As always, it’s been a while since my last post. And it’s the usual excuse. Same-old same-old, I’ve been busy. Busy writing my next two books. Busy with school runs, shopping, gardening, bodge-job repairs, never-ending dadmin. Busy trying to stay sane while the world loses its mind. Busy trying to ration the worst of the news. Busy doing my best to focus on the good things – on the rays of light and the silver linings.
But enough about me. How are you? You doing okay? Wherever you are, I hope you’re coping and hanging on, and finding joy wherever you can. There’s still plenty to go round, I swear.
And talking of joy, this is a quick post to share something wonderful that happened in the summer.
When I finally got published, I naturally hoped for good things for my debut novel. I hoped for a good reception – for happy readers, positive reviews, and maybe even accolades. And Scavengers didn’t do too badly on those fronts. For that, I’m extremely grateful.
But one thing I didn’t hope for – merely because I never imagined it could happen – was for a sustainability forum in India to launch a reading initiative with my book.
That’s exactly what happened this summer. Imagine my surprise when I received an incredibly enthusiastic email from Lena, Coordinator of the Bengaluru Sustainability Forum, to say that the forum had selected Scavengers as the first book to be discussed for its Reading for Change initiative.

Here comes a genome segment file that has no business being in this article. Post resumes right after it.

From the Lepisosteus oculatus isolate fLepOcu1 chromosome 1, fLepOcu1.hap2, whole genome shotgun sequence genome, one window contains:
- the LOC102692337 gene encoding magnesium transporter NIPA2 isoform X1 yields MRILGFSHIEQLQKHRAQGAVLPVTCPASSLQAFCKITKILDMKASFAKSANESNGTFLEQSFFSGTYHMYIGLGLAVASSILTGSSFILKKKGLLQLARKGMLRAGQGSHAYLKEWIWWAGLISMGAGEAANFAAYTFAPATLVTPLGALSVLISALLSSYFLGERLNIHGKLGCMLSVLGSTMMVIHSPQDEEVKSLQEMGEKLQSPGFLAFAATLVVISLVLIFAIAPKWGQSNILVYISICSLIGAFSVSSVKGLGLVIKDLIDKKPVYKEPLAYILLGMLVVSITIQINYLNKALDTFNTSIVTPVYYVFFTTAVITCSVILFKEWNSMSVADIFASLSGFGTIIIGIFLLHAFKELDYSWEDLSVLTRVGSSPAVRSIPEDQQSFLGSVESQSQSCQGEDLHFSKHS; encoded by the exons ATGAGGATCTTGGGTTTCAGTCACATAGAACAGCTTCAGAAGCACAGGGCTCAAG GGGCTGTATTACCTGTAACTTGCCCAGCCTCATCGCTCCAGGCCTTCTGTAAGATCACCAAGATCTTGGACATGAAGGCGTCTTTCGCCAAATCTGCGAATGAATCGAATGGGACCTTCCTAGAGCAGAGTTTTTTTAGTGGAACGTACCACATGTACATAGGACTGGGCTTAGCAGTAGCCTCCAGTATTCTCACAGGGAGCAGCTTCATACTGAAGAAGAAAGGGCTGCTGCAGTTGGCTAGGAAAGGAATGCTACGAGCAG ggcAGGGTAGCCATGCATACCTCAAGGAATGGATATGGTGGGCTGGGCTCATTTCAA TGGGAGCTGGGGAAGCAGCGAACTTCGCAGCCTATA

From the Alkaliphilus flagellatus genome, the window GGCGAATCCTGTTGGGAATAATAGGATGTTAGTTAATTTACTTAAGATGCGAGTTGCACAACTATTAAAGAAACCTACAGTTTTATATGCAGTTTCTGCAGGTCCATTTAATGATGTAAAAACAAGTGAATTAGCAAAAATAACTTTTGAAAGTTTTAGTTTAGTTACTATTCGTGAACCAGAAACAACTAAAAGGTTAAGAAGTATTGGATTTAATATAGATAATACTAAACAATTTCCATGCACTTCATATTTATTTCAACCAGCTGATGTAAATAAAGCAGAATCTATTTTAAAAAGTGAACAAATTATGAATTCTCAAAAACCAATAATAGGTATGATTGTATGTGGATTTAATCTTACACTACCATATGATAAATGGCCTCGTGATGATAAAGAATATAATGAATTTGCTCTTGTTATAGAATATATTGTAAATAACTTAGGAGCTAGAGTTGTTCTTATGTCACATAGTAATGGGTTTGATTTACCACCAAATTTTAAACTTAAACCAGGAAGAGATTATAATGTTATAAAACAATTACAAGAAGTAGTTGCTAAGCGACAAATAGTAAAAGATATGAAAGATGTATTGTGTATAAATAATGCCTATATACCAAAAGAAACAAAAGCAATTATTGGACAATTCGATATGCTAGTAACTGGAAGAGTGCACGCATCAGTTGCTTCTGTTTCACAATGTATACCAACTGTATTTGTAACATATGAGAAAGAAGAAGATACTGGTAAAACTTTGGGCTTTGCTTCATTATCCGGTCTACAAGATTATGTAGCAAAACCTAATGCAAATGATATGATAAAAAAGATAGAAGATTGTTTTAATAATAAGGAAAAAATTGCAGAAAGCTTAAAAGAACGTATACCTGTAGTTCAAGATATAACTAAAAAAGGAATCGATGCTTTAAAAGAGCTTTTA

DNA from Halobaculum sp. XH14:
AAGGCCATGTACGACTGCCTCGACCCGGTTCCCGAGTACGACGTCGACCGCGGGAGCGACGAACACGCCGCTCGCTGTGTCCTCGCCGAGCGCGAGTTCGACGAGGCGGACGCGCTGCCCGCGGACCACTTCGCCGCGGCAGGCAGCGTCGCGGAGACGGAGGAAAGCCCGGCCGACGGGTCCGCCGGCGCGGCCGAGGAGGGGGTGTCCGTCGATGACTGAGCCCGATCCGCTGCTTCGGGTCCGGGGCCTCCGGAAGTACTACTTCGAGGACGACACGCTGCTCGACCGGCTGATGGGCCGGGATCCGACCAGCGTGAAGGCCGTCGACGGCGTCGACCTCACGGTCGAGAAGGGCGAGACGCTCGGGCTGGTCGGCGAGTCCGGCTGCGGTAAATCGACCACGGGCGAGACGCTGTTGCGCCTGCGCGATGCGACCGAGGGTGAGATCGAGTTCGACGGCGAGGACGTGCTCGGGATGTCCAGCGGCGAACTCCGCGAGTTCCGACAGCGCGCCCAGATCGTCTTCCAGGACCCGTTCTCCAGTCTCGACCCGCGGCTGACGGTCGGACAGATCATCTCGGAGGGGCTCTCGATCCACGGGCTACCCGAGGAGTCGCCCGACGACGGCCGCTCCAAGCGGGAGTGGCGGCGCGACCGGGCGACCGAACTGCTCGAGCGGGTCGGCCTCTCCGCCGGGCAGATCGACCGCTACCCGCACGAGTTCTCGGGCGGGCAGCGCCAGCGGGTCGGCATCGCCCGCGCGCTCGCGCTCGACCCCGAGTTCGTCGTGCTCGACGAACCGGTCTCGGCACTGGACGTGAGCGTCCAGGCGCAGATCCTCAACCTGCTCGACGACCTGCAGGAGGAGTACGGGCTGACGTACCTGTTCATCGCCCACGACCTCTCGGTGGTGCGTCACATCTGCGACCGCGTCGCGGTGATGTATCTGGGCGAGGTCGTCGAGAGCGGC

That’s how it all started. Before I knew it we’d arranged a live Instagram interview, which was to take place before a YouTube discussion on Scavengers in relation to waste pickers in Bangalore and the United Nations’ Sustainable Development Goal 11: Sustainable Cities and Communities.
The YouTube discussion, along with other details about the events and their lovely speakers, are all available in this ultra-handy webpage.
Have a gander. It’s honestly brilliant, and a real privilege to see Scavengers getting picked up as a book that ties in deeply with sustainability issues.
I won’t blabber further. You all have things to do and silver linings to find. So I’ll end with a heartfelt thank you to Lena Robra, Taanika Shankar, Lakshmi Karunakaran, Seema Mundoli, BABAKIKI art studio and all at the Champaca bookshop for playing their awesome parts in this humbling experience.
Stay safe and over and out!